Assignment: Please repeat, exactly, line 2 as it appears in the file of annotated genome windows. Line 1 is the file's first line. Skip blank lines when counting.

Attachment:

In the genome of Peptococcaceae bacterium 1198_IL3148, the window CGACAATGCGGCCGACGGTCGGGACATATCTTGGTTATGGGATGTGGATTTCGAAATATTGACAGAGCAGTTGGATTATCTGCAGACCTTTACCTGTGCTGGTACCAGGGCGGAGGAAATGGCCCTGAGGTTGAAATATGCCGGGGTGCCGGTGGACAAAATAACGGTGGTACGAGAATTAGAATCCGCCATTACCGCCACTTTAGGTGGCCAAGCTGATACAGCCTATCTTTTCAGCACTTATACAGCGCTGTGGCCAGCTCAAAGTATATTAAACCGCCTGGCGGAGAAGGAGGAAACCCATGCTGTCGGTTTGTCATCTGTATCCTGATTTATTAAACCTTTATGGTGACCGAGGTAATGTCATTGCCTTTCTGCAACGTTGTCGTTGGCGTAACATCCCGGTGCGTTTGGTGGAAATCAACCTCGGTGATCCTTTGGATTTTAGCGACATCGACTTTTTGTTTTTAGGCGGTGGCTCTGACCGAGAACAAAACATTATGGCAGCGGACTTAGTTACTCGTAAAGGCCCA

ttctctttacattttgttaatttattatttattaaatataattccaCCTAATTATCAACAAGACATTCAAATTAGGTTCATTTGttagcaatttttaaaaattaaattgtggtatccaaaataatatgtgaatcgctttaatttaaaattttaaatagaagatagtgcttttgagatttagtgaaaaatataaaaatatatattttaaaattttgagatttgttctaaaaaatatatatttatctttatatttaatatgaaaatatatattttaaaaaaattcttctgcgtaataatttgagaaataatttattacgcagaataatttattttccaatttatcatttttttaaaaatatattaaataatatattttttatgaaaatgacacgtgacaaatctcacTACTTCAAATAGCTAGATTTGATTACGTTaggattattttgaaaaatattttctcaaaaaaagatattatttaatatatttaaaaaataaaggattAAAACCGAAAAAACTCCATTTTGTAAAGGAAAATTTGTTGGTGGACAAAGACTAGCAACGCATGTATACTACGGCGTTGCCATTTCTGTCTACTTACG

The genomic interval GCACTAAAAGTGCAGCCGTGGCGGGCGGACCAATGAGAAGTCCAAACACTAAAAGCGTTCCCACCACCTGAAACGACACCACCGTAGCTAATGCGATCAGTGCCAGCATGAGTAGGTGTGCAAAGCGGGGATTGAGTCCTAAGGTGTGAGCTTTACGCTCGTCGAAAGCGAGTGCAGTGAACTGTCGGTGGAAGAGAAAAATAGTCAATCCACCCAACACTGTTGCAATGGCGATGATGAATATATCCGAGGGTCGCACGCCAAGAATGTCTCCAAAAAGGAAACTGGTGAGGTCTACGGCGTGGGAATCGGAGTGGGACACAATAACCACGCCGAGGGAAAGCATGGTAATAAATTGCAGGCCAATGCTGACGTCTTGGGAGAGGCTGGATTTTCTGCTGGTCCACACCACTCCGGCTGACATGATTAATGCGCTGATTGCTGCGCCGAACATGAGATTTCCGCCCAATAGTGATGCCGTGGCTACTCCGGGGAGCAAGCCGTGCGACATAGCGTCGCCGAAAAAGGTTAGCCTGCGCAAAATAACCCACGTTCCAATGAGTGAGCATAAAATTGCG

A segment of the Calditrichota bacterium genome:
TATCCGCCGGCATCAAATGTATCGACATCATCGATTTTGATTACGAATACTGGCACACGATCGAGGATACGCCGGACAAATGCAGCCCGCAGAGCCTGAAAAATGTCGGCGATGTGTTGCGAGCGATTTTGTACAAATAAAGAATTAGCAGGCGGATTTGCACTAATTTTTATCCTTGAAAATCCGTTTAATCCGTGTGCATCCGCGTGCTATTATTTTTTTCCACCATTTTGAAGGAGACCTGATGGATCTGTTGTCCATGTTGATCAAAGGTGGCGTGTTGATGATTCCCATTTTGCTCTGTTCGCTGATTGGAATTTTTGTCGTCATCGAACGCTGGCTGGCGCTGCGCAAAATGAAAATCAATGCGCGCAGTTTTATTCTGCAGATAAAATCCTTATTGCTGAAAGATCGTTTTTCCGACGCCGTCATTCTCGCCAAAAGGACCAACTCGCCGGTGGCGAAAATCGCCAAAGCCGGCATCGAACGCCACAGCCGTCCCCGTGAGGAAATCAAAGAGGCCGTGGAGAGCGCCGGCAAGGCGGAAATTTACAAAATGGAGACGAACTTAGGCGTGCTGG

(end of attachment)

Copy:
ttctctttacattttgttaatttattatttattaaatataattccaCCTAATTATCAACAAGACATTCAAATTAGGTTCATTTGttagcaatttttaaaaattaaattgtggtatccaaaataatatgtgaatcgctttaatttaaaattttaaatagaagatagtgcttttgagatttagtgaaaaatataaaaatatatattttaaaattttgagatttgttctaaaaaatatatatttatctttatatttaatatgaaaatatatattttaaaaaaattcttctgcgtaataatttgagaaataatttattacgcagaataatttattttccaatttatcatttttttaaaaatatattaaataatatattttttatgaaaatgacacgtgacaaatctcacTACTTCAAATAGCTAGATTTGATTACGTTaggattattttgaaaaatattttctcaaaaaaagatattatttaatatatttaaaaaataaaggattAAAACCGAAAAAACTCCATTTTGTAAAGGAAAATTTGTTGGTGGACAAAGACTAGCAACGCATGTATACTACGGCGTTGCCATTTCTGTCTACTTACG